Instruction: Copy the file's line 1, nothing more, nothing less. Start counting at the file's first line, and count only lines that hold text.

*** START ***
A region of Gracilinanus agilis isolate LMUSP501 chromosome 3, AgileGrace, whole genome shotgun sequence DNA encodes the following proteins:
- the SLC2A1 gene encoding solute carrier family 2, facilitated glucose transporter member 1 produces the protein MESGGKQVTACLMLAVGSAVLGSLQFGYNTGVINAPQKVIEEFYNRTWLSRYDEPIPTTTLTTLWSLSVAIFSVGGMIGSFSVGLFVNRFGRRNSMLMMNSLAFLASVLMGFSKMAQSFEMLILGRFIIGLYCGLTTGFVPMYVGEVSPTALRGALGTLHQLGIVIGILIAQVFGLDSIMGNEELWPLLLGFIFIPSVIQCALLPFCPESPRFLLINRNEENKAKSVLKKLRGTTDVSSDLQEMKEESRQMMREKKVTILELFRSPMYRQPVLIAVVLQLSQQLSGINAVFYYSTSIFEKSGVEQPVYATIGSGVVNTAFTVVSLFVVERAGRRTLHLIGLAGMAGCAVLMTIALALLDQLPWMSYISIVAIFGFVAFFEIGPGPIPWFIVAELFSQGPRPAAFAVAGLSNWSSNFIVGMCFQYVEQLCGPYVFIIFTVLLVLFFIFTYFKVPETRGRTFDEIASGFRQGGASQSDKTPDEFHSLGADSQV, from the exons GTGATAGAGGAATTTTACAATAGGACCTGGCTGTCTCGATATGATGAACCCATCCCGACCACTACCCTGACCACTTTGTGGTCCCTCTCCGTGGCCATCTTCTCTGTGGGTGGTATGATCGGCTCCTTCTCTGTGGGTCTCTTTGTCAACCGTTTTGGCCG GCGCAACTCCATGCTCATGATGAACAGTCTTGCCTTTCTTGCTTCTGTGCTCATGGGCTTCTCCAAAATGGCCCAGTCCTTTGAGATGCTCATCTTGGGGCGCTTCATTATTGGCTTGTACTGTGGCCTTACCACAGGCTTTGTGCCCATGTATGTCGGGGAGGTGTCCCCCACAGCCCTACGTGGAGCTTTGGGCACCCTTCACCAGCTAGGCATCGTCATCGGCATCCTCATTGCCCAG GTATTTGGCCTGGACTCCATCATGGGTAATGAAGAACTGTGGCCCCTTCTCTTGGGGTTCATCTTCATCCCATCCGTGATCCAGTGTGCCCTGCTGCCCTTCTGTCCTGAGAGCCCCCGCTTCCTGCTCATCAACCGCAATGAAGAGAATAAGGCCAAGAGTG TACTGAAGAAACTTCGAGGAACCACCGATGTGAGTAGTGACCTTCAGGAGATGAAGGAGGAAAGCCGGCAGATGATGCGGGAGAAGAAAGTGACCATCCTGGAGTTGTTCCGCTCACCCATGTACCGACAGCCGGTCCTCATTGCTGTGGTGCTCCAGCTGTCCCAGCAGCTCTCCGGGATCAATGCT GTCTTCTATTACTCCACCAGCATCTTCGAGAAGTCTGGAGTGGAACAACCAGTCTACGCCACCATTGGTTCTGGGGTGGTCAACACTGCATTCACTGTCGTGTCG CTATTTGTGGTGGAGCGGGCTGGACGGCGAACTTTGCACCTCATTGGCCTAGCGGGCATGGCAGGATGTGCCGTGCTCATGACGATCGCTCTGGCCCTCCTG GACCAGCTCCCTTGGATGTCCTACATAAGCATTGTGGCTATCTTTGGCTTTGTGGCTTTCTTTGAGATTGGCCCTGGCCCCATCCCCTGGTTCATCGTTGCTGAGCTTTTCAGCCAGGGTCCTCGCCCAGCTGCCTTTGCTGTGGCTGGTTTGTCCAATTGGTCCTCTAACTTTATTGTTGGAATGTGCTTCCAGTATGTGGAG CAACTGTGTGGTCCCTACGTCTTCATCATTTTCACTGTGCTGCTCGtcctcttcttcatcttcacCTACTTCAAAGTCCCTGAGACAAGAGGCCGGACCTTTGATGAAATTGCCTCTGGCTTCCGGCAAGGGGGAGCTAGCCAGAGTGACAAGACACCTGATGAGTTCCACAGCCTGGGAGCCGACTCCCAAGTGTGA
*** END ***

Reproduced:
A region of Gracilinanus agilis isolate LMUSP501 chromosome 3, AgileGrace, whole genome shotgun sequence DNA encodes the following proteins: